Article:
A: No, however we can supply Draw Tower Gratings from a trusted supplier, please get in touch and we would be happy to help you source these.
Q: Do you know if the sensor metal base could be bent (e.g. os3120)?
A: No. These sensors are designed for flat surfaces. It would make the measurement unreliable and the calibration constants would change. You might want to try using the os3200 sensor for a curved surface. It is non-metallic and is designed to apply an even amount of epoxy around the FBG and to the surface you want to monitor.
Q: Is the fibre in the groove bonded or pre-stressed for the packaged sensors?
A: The fibre is pre-stressed and then bonded between two points on the metal base.
Q: What temperature sensor would you recommend for higher pressure environments?
A: The most important factor with the different pressures is the compression fitting seal on the stainless steel housing of the temperature sensor. We have never really reached a pressure ceiling, so they haven’t necessarily been certified for use in specific environments. Our engineers recommended the os4230 and os4280 as this is a rugged probe in stainless steel housing about 3/16” and 1/4" wide.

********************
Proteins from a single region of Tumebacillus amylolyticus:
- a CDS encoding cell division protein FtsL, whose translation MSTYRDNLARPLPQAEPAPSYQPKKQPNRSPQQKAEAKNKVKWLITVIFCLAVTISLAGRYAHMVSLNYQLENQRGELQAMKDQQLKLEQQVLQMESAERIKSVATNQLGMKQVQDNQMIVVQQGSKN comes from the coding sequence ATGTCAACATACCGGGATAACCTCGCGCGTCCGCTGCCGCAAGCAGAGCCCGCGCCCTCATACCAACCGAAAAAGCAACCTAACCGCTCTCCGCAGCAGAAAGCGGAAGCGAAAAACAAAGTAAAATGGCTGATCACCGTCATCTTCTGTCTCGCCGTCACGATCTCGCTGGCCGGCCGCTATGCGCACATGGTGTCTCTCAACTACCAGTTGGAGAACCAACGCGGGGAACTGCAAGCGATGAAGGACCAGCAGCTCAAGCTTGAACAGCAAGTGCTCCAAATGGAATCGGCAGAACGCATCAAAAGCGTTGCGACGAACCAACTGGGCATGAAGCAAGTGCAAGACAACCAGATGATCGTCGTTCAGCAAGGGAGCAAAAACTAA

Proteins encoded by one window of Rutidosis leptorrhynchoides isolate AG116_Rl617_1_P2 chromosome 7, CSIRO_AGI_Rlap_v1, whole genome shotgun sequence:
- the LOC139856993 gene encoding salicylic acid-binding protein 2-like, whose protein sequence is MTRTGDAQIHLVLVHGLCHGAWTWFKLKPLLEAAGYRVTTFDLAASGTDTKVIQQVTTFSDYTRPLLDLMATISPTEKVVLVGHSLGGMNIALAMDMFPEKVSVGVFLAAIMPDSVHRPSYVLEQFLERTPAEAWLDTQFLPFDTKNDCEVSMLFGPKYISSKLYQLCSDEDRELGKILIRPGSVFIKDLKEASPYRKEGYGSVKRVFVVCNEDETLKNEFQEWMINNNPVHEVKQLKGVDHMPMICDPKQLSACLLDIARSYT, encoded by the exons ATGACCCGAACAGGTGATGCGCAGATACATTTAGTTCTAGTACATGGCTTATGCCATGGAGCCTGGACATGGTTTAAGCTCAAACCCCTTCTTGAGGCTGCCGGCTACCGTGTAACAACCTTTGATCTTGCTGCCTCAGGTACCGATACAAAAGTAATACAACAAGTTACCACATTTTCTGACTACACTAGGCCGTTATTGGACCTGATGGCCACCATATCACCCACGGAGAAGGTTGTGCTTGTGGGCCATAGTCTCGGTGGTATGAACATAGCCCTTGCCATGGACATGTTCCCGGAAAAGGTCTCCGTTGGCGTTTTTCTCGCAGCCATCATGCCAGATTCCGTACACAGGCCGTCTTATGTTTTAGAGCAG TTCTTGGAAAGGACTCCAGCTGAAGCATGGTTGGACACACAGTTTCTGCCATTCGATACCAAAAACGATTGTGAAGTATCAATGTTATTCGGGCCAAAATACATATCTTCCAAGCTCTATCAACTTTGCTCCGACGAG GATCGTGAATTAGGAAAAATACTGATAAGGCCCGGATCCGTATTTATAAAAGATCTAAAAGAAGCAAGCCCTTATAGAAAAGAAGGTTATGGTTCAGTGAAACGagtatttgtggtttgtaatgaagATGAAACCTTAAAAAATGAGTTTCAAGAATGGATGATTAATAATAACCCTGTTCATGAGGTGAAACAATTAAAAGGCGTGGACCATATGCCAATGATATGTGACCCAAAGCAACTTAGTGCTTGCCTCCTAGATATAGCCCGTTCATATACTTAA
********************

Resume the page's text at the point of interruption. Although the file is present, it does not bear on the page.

Q: Are there any issues to using the sensors for monitoring marine turbines?
A: So long as proper waterproofing of the carrier and cable are taken into consideration, there shouldn’t be any major obstacles.
Q: What does the “sm” and “si” mean in the unit names?